Letting dogs loose on public beaches could help decrease beach closures from microbial threats. Microbes in seabird guano, such as certain strains of E. coli and Enterococcus, can reach high levels during the summer, forcing beach managers to close certain areas to the public. While many tactics, including spraying oil on nests to prevent hatching, have been used, sending dogs to chase the birds may be most effective, researchers from the Environmental Protection Agency reported this month (August 22) in Environmental Science & Technology.
Researchers sampled the waters from a beach on Lake Michigan near Chicago before the start of beach season, then sent out trained border collies, along with handlers who picked up after the dogs, to chase birds all day. “Harassment by dogs was an effective method of gull control: average daily gull populations fell from 665 before to 17 during intervention,” the authors wrote in the paper.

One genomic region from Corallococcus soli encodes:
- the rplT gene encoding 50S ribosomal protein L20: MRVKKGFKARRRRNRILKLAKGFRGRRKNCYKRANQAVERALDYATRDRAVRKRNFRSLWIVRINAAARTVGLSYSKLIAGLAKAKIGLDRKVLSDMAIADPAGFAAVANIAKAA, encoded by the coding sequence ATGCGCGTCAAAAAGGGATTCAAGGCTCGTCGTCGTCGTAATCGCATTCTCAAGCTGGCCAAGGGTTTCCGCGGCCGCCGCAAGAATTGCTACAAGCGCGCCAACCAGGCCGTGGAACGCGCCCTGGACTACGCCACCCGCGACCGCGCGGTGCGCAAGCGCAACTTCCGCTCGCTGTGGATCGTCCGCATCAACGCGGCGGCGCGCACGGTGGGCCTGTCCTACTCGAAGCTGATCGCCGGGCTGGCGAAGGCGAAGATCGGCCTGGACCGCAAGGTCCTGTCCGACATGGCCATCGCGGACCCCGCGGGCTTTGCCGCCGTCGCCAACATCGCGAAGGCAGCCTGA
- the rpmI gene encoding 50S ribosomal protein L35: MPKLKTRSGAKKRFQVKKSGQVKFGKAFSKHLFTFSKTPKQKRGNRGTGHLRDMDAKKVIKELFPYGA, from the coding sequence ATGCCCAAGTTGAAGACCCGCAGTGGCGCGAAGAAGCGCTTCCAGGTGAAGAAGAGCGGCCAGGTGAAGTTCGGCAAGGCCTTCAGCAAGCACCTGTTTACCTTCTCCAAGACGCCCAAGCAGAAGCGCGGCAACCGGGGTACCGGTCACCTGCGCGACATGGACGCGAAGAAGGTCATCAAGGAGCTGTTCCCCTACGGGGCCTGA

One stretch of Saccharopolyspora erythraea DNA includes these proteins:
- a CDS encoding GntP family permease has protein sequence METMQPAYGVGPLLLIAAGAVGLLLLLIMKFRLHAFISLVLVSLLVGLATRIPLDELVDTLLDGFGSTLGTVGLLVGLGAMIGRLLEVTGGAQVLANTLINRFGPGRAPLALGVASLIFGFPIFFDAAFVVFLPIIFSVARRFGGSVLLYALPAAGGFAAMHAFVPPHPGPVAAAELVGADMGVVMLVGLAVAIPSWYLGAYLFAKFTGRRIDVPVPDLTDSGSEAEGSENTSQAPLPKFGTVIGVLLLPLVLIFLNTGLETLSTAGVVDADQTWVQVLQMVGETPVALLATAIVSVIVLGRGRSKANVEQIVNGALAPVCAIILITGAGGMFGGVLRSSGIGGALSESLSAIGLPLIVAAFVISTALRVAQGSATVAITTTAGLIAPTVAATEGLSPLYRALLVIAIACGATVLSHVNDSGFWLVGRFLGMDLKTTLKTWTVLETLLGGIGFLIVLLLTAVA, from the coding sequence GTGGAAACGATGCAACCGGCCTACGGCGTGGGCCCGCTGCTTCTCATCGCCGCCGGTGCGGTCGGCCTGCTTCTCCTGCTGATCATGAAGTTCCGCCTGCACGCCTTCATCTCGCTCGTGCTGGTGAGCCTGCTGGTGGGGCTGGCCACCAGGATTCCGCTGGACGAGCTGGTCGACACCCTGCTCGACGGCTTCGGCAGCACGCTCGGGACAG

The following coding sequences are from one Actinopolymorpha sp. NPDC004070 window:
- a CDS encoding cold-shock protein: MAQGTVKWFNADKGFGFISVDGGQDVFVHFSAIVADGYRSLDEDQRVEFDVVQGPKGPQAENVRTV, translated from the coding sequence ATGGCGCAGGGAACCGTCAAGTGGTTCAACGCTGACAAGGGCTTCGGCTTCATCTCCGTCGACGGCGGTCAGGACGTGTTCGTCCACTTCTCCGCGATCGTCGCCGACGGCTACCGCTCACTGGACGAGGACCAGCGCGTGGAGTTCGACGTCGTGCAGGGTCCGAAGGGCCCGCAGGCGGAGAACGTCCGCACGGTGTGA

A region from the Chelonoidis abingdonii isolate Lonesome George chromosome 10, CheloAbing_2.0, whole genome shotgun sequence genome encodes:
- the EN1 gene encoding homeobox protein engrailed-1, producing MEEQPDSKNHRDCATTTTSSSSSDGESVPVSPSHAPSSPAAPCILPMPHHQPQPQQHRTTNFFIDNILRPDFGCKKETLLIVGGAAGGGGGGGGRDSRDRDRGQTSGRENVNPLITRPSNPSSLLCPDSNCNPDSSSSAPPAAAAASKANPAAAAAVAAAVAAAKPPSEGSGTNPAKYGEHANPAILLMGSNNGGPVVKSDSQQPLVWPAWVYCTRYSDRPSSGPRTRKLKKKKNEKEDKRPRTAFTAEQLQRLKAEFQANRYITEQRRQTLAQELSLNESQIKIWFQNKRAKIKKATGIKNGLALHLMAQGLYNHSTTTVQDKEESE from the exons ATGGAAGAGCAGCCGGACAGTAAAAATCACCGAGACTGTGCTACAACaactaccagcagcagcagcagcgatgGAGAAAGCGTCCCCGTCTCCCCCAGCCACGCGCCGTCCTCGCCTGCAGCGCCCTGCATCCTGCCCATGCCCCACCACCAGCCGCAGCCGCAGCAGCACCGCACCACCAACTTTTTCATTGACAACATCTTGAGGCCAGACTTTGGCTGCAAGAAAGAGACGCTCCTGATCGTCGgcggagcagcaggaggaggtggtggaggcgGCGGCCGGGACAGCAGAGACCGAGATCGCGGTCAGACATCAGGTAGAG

However, some researchers aren’t convinced that seagull poop is connected to human disease. Other birds, as well as humans, could be driving the bacterial populations as well, Richard Whitman, a research ecologist at the U.S. Geological Survey’s Lake Michigan Ecological Research Station told ScienceNOW.